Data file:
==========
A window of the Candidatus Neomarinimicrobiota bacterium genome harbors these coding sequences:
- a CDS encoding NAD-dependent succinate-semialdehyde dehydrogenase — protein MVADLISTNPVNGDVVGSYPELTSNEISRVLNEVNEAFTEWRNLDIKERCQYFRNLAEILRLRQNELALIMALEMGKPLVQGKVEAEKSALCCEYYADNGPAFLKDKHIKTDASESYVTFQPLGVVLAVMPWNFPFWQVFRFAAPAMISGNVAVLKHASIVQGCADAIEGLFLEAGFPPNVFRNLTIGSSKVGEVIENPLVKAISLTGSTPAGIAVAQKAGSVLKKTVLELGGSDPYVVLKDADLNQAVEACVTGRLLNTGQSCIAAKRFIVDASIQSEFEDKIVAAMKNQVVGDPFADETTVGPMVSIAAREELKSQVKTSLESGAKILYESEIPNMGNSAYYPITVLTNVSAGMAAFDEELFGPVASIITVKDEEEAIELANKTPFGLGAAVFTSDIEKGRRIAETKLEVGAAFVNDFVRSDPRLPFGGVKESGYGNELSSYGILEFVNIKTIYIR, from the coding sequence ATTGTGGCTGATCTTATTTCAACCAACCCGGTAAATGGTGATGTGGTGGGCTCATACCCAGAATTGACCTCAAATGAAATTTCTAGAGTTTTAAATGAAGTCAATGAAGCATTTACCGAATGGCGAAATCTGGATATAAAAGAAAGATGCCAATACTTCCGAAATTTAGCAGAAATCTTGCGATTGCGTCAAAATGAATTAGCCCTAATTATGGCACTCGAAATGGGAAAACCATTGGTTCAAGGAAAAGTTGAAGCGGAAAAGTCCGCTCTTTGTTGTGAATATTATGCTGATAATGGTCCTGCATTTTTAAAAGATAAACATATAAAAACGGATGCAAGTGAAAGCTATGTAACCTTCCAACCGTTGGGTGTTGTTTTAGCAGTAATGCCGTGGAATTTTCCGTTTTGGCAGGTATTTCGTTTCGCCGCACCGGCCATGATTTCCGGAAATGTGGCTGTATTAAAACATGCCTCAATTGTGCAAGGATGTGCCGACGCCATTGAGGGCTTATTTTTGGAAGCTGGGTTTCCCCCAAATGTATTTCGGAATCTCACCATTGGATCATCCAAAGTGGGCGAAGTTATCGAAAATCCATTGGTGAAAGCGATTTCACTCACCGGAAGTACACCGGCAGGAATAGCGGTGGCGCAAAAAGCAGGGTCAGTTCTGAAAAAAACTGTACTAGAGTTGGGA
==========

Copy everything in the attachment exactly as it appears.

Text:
A window of the Candidatus Neomarinimicrobiota bacterium genome harbors these coding sequences:
- a CDS encoding NAD-dependent succinate-semialdehyde dehydrogenase — protein MVADLISTNPVNGDVVGSYPELTSNEISRVLNEVNEAFTEWRNLDIKERCQYFRNLAEILRLRQNELALIMALEMGKPLVQGKVEAEKSALCCEYYADNGPAFLKDKHIKTDASESYVTFQPLGVVLAVMPWNFPFWQVFRFAAPAMISGNVAVLKHASIVQGCADAIEGLFLEAGFPPNVFRNLTIGSSKVGEVIENPLVKAISLTGSTPAGIAVAQKAGSVLKKTVLELGGSDPYVVLKDADLNQAVEACVTGRLLNTGQSCIAAKRFIVDASIQSEFEDKIVAAMKNQVVGDPFADETTVGPMVSIAAREELKSQVKTSLESGAKILYESEIPNMGNSAYYPITVLTNVSAGMAAFDEELFGPVASIITVKDEEEAIELANKTPFGLGAAVFTSDIEKGRRIAETKLEVGAAFVNDFVRSDPRLPFGGVKESGYGNELSSYGILEFVNIKTIYIR, from the coding sequence ATTGTGGCTGATCTTATTTCAACCAACCCGGTAAATGGTGATGTGGTGGGCTCATACCCAGAATTGACCTCAAATGAAATTTCTAGAGTTTTAAATGAAGTCAATGAAGCATTTACCGAATGGCGAAATCTGGATATAAAAGAAAGATGCCAATACTTCCGAAATTTAGCAGAAATCTTGCGATTGCGTCAAAATGAATTAGCCCTAATTATGGCACTCGAAATGGGAAAACCATTGGTTCAAGGAAAAGTTGAAGCGGAAAAGTCCGCTCTTTGTTGTGAATATTATGCTGATAATGGTCCTGCATTTTTAAAAGATAAACATATAAAAACGGATGCAAGTGAAAGCTATGTAACCTTCCAACCGTTGGGTGTTGTTTTAGCAGTAATGCCGTGGAATTTTCCGTTTTGGCAGGTATTTCGTTTCGCCGCACCGGCCATGATTTCCGGAAATGTGGCTGTATTAAAACATGCCTCAATTGTGCAAGGATGTGCCGACGCCATTGAGGGCTTATTTTTGGAAGCTGGGTTTCCCCCAAATGTATTTCGGAATCTCACCATTGGATCATCCAAAGTGGGCGAAGTTATCGAAAATCCATTGGTGAAAGCGATTTCACTCACCGGAAGTACACCGGCAGGAATAGCGGTGGCGCAAAAAGCAGGGTCAGTTCTGAAAAAAACTGTACTAGAGTTGGGA